Checkpoint 2 is worth potentially 10 total points out of 100 towards Project 1. The work started here, when completed, will be worth 25 total points out of 100.

Useful resources:

  1. FAQ
  2. Annotated Excerpted RFC 2616 Text - This helps you interpret some RFC text and better understand the exact features you should implement
  3. - Point a web browser to this Python web server and observe requests
  4. Static Site - Demo static website to serve with Liso
  5. Liso Prototype - Python web server demoing what requests from Liso should look like; not a full solution
  1. Begin with your repository and state of work from Checkpoint 1
  2. Create a logging module for your project.
  3. Create an HTTP 1.1 parser and layer supporting GET, HEAD, and POST as defined in RFC 2616.

Checkpoint 2 builds on top of the foundation you built in Checkpoint 1. Try architecting these two checkpoints as 'layers' in your design. You have the low-level select() layer from Checkpoint 1 which serves as a blackbox handling the select() system call and associated recv() and send() calls. It should expose an API to Checkpoint 2 that also uses functions provided by Checkpoint 2. That is, Checkpoint 2 also provides functions used by Checkpoint 1 (you are free to design differently, this is only a suggestion). For example, Checkpoint 2 might provide an HTTP 1.1 finite state machine that interprets and parses bytes coming in on buffers from Checkpoint 1. It might also provide special disconnect handlers as needed to cleanup state if a connection closes inside Checkpoint 1 without sending a proper HTTP 1.1 close header option. In addition, Checkpoint 1 might provide functions or a method of passing back bytes in some buffer that Checkpoint 2 wants to be written back to the client. Architect this however you like, you are the software engineer here designing and building a web server based on select().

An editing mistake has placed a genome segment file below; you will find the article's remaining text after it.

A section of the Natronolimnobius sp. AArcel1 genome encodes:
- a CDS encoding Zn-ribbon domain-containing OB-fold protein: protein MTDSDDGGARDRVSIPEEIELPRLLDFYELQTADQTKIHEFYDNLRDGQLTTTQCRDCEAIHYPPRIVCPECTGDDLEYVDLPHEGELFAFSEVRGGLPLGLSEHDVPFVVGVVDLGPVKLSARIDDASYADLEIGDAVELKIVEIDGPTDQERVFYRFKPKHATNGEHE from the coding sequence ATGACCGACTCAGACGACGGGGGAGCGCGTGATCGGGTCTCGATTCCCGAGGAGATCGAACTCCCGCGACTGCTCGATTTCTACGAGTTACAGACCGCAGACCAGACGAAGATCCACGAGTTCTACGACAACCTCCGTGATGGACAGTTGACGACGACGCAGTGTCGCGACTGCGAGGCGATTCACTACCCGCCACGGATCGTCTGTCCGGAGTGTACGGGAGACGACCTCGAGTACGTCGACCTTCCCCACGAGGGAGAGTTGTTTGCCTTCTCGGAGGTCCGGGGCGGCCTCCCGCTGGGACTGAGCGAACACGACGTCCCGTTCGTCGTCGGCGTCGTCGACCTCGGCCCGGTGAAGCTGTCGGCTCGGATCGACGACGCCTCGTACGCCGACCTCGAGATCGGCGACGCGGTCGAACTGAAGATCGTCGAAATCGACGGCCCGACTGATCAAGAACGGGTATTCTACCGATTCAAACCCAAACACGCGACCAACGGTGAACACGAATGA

Files we expect to see in your submission: